Friday, June 22, 2012

Do pro drummers have a dress code?

"How do you maintain your own personal style at the same time that you look and act professionally as a drummer?" 


This question was posed to me by one of my students, a young, up-and-coming player with a great future. So I thought I'd address it and get feedback from all you pros and fans out there.

Of course, the answer is, "It depends." What does it depend on? Among other factors, these can determine how you should dress.
  • Size of the group. Are you a soloist? Dress any way you want. Are you in a 75 piece concert orchestra? Dress like everybody else, unless you're the soloist. If you're in a five-piece band, it's worth at least coordinating. And you may think your act is either too small or too unique to work with an image consultant or wardrobe stylist, but looking like a bigger deal than you are might just help you become a bigger deal than you are.
  • Style of music. For some reason, I just can't see a death metal band performing in three piece suits and bow ties. Likewise, if you're performing Beethoven sonatas, the shredded jeans and studded mohawk may not add to your overall performance. Do a little research, and develop a good understanding of what some other groups in your genre typically wear, especially those that appeal to you and your natural audience. You can still be unique, but you want your image - your music and your look - to be consistent. 
  • Type of event. Even if you're a high-energy act, there's a big difference between playing a huge outdoor festival stage and performing at a wedding in a relatively small, elegant setting. It goes without saying, but you should dress to fit your role in the event and to enhance the evening. Much like not wearing contrasting colors, you want your image and look to feel very natural and appropriate for the setting.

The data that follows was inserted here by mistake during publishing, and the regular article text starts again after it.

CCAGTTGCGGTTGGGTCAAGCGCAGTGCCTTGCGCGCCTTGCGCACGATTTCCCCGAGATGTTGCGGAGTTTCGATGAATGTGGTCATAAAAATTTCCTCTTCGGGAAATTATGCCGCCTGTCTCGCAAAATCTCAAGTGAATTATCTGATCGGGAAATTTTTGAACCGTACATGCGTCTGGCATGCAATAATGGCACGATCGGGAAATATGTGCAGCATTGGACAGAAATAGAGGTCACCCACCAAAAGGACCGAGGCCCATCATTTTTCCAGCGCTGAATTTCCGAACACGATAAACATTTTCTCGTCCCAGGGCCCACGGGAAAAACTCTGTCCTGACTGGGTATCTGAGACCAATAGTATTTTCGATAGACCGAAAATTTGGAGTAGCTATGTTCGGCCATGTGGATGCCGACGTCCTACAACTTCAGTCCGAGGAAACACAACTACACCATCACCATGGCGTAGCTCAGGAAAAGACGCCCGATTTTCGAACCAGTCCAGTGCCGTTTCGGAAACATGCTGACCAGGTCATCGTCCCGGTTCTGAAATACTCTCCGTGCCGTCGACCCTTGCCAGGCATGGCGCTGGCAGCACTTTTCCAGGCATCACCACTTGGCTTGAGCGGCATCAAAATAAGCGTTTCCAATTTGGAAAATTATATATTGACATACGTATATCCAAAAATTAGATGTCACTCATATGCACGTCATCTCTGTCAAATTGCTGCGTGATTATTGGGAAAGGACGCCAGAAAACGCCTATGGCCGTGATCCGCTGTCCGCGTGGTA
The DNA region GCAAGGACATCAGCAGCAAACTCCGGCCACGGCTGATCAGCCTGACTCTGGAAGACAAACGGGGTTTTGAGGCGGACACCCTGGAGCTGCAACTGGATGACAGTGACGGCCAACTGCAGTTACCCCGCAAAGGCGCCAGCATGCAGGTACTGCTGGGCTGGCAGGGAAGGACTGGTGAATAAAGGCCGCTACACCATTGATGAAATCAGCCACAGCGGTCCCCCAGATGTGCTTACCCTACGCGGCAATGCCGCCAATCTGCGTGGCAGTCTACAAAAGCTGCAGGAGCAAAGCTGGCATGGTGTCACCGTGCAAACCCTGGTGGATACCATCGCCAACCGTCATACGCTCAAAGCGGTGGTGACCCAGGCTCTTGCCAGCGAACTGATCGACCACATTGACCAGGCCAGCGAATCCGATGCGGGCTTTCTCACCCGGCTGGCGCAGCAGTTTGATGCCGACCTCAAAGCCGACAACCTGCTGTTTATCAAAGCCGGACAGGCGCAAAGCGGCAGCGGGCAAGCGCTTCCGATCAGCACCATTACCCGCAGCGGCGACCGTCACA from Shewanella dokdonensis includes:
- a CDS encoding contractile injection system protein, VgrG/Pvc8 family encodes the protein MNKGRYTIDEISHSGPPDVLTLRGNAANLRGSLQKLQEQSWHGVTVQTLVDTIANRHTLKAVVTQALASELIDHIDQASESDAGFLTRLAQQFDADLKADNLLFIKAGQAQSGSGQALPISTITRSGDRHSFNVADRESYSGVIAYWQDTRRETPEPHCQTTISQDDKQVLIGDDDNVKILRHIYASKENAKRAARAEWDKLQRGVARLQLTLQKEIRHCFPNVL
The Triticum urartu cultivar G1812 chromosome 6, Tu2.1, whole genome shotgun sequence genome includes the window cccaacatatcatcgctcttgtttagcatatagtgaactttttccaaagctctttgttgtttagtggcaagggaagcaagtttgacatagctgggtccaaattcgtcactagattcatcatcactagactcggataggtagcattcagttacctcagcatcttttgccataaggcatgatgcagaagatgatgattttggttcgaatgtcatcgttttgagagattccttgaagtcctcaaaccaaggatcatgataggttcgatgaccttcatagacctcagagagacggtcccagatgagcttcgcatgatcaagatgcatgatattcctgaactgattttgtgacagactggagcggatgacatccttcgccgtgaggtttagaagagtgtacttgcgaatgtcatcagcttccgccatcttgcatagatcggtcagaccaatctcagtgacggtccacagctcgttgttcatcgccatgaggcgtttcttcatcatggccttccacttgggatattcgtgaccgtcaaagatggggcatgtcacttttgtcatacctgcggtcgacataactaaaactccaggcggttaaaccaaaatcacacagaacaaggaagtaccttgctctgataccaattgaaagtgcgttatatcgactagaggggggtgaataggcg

• Setting or stage. Similar to the previous point, you should be sensitive to what your audience will perceive from the way you dress. If you're going to be on TV, your dress and coloring will be very different than if you're on a huge stage with thousands of people in the audience. And, again, get some advice and do a little research. 
  • The band, or your fellow performers. I'm sure you get the point already, but a group - just like an album cover, concert poster, t-shirt or website - needs to look like their image is intentional. That goes for individual performers, too.
Some "standard" ways to dress.
  • Concert black. Think symphony. For men, this is usually a basic tuxedo, and for women it's a black concert dress or pantsuit. Some good examples for ladies here
  • "Gig" black. You have a little more flexibility here, but gig black is usually just that - black clothes. For most of the groups I play with, black slacks or jeans with a black button-down shirt or sweater will fit the bill. You can check out a very classy example of this here
  • "Rock star." Actually, it's "insert-the-style-you're-playing" star. It's already been said, but the key here is to coordinate with your mates so that you're all sending the same type of message about who you are, what you play, and the message you want to send. 
Finally, let me leave you with another little bit of wisdom that has helped me since my high school days: "Your audience will hear you with their eyes before they hear you with their ears." 

True that.

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Drummer's Weight Room: Tap Timing Exercise

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